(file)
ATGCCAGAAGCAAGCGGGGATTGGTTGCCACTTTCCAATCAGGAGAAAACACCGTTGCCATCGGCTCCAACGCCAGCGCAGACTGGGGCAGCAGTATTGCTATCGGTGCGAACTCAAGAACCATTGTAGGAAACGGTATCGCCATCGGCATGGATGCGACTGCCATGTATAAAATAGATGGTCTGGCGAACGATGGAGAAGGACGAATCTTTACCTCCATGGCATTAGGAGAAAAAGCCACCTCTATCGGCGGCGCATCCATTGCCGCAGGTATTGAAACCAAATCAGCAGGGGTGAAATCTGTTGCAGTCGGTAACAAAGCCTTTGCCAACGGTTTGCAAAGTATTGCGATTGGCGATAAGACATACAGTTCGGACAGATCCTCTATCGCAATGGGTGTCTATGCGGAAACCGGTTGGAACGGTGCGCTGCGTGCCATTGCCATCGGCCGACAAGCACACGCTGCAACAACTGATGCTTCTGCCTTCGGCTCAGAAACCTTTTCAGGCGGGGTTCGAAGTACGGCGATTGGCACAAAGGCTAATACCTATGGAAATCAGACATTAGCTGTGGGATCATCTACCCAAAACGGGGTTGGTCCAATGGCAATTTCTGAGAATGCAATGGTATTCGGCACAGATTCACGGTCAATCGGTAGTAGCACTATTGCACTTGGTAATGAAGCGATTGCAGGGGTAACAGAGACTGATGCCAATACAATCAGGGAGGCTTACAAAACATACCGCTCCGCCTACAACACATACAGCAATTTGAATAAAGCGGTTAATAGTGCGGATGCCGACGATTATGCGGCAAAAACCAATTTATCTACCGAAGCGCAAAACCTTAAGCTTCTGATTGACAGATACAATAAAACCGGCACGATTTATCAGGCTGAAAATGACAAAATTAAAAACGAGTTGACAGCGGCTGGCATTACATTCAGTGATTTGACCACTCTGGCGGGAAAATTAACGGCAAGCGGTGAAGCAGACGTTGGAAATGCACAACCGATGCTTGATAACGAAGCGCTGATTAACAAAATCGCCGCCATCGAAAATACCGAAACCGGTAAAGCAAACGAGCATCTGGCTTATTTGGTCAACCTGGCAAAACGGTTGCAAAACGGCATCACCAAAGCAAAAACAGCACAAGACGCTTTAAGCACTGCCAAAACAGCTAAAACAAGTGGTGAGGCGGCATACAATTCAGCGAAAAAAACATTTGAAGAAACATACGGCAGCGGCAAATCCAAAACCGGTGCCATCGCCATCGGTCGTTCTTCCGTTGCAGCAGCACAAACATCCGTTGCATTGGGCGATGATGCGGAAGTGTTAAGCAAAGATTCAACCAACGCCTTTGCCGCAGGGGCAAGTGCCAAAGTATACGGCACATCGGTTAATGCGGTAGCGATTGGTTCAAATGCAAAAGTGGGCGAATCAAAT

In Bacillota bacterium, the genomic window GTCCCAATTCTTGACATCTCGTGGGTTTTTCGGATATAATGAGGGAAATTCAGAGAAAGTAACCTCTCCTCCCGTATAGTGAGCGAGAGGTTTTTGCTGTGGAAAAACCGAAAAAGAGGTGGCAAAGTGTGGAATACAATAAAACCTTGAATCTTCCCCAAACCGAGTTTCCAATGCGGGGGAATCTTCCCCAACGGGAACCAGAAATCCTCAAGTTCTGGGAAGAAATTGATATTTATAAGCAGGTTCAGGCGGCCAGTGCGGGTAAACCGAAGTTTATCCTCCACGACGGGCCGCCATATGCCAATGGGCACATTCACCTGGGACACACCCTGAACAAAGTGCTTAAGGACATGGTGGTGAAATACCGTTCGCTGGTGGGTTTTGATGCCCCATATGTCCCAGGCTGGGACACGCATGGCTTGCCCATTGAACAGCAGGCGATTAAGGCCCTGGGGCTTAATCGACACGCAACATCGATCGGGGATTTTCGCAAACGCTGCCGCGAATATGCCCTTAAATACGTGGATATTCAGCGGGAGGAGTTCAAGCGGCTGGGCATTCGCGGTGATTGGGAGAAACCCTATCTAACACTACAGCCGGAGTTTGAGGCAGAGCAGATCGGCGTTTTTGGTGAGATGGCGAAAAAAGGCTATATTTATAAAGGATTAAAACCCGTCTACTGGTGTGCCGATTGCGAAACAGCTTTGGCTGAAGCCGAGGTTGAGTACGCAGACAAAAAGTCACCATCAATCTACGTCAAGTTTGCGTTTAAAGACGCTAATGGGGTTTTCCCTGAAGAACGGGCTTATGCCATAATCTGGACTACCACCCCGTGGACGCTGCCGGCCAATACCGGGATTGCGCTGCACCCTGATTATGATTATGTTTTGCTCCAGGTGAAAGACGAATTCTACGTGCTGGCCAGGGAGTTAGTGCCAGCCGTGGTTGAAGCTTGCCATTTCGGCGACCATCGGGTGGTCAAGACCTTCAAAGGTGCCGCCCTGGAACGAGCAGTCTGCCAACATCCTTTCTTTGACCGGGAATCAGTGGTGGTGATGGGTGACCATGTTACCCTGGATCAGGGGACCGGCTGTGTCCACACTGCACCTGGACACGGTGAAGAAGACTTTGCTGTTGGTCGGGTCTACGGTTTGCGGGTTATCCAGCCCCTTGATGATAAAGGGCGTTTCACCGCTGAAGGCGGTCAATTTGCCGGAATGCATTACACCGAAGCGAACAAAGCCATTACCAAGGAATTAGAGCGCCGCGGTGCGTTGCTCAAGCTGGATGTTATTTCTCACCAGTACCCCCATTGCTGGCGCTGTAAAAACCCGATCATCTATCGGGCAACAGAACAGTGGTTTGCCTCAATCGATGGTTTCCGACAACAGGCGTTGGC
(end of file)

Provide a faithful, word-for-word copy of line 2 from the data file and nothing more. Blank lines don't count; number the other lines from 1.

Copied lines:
In Bacillota bacterium, the genomic window GTCCCAATTCTTGACATCTCGTGGGTTTTTCGGATATAATGAGGGAAATTCAGAGAAAGTAACCTCTCCTCCCGTATAGTGAGCGAGAGGTTTTTGCTGTGGAAAAACCGAAAAAGAGGTGGCAAAGTGTGGAATACAATAAAACCTTGAATCTTCCCCAAACCGAGTTTCCAATGCGGGGGAATCTTCCCCAACGGGAACCAGAAATCCTCAAGTTCTGGGAAGAAATTGATATTTATAAGCAGGTTCAGGCGGCCAGTGCGGGTAAACCGAAGTTTATCCTCCACGACGGGCCGCCATATGCCAATGGGCACATTCACCTGGGACACACCCTGAACAAAGTGCTTAAGGACATGGTGGTGAAATACCGTTCGCTGGTGGGTTTTGATGCCCCATATGTCCCAGGCTGGGACACGCATGGCTTGCCCATTGAACAGCAGGCGATTAAGGCCCTGGGGCTTAATCGACACGCAACATCGATCGGGGATTTTCGCAAACGCTGCCGCGAATATGCCCTTAAATACGTGGATATTCAGCGGGAGGAGTTCAAGCGGCTGGGCATTCGCGGTGATTGGGAGAAACCCTATCTAACACTACAGCCGGAGTTTGAGGCAGAGCAGATCGGCGTTTTTGGTGAGATGGCGAAAAAAGGCTATATTTATAAAGGATTAAAACCCGTCTACTGGTGTGCCGATTGCGAAACAGCTTTGGCTGAAGCCGAGGTTGAGTACGCAGACAAAAAGTCACCATCAATCTACGTCAAGTTTGCGTTTAAAGACGCTAATGGGGTTTTCCCTGAAGAACGGGCTTATGCCATAATCTGGACTACCACCCCGTGGACGCTGCCGGCCAATACCGGGATTGCGCTGCACCCTGATTATGATTATGTTTTGCTCCAGGTGAAAGACGAATTCTACGTGCTGGCCAGGGAGTTAGTGCCAGCCGTGGTTGAAGCTTGCCATTTCGGCGACCATCGGGTGGTCAAGACCTTCAAAGGTGCCGCCCTGGAACGAGCAGTCTGCCAACATCCTTTCTTTGACCGGGAATCAGTGGTGGTGATGGGTGACCATGTTACCCTGGATCAGGGGACCGGCTGTGTCCACACTGCACCTGGACACGGTGAAGAAGACTTTGCTGTTGGTCGGGTCTACGGTTTGCGGGTTATCCAGCCCCTTGATGATAAAGGGCGTTTCACCGCTGAAGGCGGTCAATTTGCCGGAATGCATTACACCGAAGCGAACAAAGCCATTACCAAGGAATTAGAGCGCCGCGGTGCGTTGCTCAAGCTGGATGTTATTTCTCACCAGTACCCCCATTGCTGGCGCTGTAAAAACCCGATCATCTATCGGGCAACAGAACAGTGGTTTGCCTCAATCGATGGTTTCCGACAACAGGCGTTGGC